U.S. issues stern warning of "grave consequences" for Turkey over purchase of S-400s

Turkey’s acquisition of the Russian S-400 air defence system will have grave consequences for the United States' defense relationship with Turkey, Pentagon Spokesperson Eric Pahon told Ahval in a written statement on Monday. 

The United States government objects to the purchase on several grounds, with defence interoperability issues topping the agenda. U.S. officials and analysts also argue the Russian air defense system along with Russian officials who are almost certain to be stationed in Ankara would pose a significant risk to the new generation F-35s fighter jets set to be deployed in the country. 

In an earlier report to the Congress in late November, the Pentagon said Turkey’s purchase of the Russian S-400 missile systems could result in Ankara’s exclusion from the programme to build and operate F-35 advanced fighter jets, as well as affecting its acquisition of other weapons including the Boeing Co.'s CH-47F Chinook helicopter and Lockheed’s F-16 fighter and UH-60 Black Hawk helicopters.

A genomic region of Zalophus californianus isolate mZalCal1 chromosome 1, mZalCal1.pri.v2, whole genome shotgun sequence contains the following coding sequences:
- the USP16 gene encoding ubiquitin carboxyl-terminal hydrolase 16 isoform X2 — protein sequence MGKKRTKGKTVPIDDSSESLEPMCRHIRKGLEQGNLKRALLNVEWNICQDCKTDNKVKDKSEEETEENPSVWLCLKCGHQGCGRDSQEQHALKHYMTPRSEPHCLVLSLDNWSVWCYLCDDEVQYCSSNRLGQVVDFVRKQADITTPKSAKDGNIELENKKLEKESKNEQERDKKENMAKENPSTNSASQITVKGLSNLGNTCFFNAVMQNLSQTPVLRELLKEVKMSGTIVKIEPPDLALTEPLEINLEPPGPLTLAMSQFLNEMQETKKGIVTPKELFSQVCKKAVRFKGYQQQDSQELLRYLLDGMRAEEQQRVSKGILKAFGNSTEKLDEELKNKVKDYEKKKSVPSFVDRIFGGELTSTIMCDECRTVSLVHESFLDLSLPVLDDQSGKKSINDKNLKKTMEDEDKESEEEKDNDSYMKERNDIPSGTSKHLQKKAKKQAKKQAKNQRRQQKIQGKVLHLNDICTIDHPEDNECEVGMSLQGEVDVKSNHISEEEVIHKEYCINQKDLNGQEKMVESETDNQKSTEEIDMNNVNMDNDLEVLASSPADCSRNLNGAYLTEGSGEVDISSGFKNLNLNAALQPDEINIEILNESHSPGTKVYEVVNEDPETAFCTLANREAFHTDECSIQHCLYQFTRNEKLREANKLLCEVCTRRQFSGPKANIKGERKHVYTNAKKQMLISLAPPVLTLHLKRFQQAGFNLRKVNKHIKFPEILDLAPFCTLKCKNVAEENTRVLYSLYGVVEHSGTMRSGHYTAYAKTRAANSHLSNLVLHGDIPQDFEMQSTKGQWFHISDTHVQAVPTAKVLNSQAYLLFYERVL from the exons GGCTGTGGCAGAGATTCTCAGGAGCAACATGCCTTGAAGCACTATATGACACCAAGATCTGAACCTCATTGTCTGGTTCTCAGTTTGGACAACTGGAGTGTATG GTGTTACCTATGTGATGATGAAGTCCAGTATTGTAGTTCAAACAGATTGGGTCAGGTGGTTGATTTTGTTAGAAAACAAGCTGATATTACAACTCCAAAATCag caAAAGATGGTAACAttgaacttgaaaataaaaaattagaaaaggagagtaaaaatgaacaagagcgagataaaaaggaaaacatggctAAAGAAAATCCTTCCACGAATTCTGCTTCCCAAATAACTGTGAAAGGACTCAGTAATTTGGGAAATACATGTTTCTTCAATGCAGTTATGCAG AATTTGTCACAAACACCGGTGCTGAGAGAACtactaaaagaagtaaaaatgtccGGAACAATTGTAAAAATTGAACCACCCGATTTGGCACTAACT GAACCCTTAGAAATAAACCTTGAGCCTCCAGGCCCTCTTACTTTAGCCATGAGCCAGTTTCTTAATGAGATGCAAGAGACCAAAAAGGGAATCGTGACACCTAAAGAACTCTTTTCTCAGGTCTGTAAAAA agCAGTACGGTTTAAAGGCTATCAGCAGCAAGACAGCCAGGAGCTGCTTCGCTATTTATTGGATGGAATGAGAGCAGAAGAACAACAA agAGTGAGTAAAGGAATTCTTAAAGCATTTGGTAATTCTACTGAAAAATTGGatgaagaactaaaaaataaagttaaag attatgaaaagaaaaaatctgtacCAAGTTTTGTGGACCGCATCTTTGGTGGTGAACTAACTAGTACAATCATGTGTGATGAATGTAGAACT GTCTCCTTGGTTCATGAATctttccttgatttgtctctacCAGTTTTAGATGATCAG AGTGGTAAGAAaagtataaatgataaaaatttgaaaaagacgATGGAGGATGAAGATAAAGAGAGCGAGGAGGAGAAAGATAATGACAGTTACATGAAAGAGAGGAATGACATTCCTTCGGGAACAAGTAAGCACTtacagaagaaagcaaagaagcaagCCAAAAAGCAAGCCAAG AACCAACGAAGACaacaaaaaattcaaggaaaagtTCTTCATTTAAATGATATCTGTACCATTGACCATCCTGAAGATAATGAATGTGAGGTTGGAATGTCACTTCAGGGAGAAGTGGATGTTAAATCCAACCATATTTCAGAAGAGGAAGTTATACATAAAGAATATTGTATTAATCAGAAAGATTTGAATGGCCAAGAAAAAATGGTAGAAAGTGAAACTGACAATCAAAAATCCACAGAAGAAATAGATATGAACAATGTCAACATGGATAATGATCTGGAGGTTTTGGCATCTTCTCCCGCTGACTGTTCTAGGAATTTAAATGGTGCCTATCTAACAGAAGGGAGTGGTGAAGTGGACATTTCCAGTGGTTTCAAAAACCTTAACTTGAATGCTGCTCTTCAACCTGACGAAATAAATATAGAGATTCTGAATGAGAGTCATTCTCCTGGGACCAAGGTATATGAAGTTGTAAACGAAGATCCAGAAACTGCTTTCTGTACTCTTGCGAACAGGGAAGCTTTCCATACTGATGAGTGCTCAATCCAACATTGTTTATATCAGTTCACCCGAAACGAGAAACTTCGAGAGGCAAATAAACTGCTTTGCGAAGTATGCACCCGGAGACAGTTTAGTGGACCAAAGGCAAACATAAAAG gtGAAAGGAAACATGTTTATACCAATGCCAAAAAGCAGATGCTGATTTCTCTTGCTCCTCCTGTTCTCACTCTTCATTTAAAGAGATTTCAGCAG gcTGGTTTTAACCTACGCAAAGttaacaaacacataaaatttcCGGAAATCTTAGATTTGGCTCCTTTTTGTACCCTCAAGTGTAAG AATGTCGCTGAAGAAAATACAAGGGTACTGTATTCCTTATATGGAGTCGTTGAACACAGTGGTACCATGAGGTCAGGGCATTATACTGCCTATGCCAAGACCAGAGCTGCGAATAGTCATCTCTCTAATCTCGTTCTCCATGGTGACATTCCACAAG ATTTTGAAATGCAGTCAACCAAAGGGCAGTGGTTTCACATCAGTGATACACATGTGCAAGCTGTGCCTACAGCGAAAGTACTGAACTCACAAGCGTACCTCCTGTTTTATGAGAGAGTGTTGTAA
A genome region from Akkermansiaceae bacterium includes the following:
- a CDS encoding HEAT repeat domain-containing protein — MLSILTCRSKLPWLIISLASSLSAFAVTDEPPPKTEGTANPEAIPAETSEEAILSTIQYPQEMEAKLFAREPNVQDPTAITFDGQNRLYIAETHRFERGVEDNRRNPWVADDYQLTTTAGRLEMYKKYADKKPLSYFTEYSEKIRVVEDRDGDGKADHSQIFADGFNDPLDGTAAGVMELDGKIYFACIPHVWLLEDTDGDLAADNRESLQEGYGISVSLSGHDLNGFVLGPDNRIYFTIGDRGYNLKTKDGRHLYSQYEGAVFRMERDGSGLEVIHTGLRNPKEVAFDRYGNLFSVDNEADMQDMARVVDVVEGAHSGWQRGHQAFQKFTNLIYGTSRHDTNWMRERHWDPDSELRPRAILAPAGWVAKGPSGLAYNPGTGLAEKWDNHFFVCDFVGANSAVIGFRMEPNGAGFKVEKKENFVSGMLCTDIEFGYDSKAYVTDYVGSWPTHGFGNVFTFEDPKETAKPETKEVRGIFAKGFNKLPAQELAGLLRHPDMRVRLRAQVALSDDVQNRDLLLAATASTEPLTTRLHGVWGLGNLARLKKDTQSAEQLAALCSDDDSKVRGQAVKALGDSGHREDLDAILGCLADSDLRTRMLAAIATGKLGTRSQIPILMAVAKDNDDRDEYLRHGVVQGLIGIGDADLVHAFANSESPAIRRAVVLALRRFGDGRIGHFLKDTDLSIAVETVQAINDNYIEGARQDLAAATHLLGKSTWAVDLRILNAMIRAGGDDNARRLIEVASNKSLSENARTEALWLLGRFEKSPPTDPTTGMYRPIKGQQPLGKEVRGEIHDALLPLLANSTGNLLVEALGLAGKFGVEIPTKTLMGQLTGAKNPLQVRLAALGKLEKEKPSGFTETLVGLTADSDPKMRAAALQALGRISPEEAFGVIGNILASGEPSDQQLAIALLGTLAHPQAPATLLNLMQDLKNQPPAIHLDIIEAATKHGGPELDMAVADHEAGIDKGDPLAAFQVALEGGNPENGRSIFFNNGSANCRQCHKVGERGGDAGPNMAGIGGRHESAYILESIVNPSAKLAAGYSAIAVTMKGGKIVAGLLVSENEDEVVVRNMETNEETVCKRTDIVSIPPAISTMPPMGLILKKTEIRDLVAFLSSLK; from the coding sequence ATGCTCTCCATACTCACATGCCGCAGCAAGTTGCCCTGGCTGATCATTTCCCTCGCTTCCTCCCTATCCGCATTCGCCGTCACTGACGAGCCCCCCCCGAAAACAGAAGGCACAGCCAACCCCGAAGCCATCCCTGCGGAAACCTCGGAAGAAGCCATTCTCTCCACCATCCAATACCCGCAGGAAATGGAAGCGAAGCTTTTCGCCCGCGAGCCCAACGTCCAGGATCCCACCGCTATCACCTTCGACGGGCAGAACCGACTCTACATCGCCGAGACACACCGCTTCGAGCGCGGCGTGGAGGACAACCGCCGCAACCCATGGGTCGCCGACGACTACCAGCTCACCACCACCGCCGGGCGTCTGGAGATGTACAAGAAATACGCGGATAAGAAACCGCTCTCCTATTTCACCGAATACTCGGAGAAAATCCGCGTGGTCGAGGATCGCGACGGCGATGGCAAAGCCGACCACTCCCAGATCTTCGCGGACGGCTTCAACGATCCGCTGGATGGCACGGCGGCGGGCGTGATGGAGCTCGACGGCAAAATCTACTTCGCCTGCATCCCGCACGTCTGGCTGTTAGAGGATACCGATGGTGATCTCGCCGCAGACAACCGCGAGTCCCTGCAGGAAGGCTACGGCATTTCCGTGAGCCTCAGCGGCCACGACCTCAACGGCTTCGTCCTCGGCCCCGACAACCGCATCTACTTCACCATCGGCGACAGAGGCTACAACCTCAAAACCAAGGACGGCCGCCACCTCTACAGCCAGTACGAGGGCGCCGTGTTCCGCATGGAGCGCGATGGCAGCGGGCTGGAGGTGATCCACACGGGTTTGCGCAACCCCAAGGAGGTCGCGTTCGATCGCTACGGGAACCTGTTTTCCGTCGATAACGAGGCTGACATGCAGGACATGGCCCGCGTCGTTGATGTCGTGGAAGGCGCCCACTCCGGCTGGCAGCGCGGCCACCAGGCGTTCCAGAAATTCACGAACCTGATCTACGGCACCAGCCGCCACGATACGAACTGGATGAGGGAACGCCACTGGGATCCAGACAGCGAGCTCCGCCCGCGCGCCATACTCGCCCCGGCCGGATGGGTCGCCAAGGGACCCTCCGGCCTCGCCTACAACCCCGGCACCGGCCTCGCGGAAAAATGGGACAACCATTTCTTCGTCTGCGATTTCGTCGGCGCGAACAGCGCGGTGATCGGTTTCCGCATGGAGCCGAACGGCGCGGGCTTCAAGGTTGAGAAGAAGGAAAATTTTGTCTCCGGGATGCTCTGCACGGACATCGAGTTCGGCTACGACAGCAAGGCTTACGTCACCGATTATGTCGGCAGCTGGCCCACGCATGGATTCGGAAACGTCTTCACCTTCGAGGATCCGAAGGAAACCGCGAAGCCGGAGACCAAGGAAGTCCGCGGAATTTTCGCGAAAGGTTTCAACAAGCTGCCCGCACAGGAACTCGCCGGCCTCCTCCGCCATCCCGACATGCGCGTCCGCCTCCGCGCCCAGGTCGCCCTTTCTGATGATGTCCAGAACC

Pahon continued his statement, saying Washington understands Turkey’s desire to improve its air defense; however, "Turkey’s acquisition of the Russian S-400 air defense system will have grave consequences for the U.S. defense relationship with Turkey," he said.

Pahon in a statement said that the United States is "working to help Turkey find better solutions to address its defense needs while also warning of the broader implications of purchasing Russian S-400s."

U.S. President Donald Trump on Feb. 15 signed a spending bill that blocks the transfer of the country's F-35 new generation fighter jets to Turkey. 

It is unknown yet whether this ban will include the other two F-35s already handed over to the Turkish government. Both jets remain in the United States, where Turkish pilots are receiving training.

Pahon said that the United States and Turkey have an open dialogue on this issue, adding that Washington had "emphasized the importance of maintaining NATO interoperability on any major defense systems procurements.‎"


The opinions expressed in this column are those of the author and do not necessarily reflect those of Ahval.